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Sat on the top eating our lunch we quickly realised that these higher peaks had been protecting us from some seriously strong wind on the way up. It was blowing a gale; the wind was cold and there were threatening clouds rolling ominously in our direction. The next peak was very much the same, grassy paths, slight decline followed by a bit of an incline and very gusty! Reaching the top of the Lord’s Seat there was a dry stone shelter, luckily in the right direction and we sat behind it sheltering and planning the rest of our walk. We had planned to hit one more, our fourth Wainwright, a couple of miles further along before heading down. Looking over to it changed our minds – it looked as though the clouds would break at any minute and the wind was strong. We cut our day short and decided to head back and save that one for a different day. Three would have to do.

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We picked a new route on the map leading us down, back around Broom Fell and down through Whinlatter. Skirting around the top, we followed sheep tracks around the side of Broom, we were back in the sunshine by this point but it was still windy enough to have our jackets on and hoods up. As soon as we got round the other side, climbed over a stile into the Forestry Commission land and dipped down a little it was back to being still and warm, just as the day started out and nothing like what we were in 15 minutes ago.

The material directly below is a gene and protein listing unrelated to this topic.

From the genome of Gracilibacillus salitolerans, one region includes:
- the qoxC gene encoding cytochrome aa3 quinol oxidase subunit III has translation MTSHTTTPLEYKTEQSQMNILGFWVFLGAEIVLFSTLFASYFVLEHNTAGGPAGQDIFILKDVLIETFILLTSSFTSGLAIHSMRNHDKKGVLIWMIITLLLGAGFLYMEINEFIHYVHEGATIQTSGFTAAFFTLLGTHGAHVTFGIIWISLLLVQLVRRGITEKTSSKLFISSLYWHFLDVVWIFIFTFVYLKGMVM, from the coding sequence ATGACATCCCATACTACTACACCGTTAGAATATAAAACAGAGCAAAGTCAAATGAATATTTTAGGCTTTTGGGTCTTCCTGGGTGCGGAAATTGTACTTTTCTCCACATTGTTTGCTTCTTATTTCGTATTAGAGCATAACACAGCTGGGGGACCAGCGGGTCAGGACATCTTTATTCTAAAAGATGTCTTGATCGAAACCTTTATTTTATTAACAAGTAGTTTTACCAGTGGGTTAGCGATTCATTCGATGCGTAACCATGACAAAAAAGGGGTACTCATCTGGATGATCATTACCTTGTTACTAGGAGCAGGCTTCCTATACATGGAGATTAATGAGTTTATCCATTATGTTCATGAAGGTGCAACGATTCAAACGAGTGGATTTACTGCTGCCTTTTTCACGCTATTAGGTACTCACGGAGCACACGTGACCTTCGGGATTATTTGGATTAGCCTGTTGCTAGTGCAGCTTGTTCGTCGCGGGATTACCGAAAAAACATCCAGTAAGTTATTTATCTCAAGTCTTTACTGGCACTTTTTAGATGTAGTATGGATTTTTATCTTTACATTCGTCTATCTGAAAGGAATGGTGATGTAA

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We ambled along the extremely well-made FC footpaths which wound through the younger trees and past numerous bog patches filled with lively tadpoles. We were back to thoughtless walking and fell back in to our usual chatter; we cover an awful lot when we are up the hills. Eventually we found ourselves on the much wider FC tracks which wind through the forest and the mountain bike tracks. The  road took was a couple of miles past where we needed to be, only higher, so we had to make sure we took the right junction to finally head back on ourselves along the bottom. In and out of the sunshine, we passed wee streams as we mooched down. Finally hitting our last footpath we followed the beck into the village of Thornthwaite and did the last small stretch along the quiet country road, with lots of sun and little breeze, back to our starting point.

A beautiful, varied walk – my favourite type with lots of interest along route, some awesome views and a few more Wainwrights ticked of our list, albeit one less than we originally planned.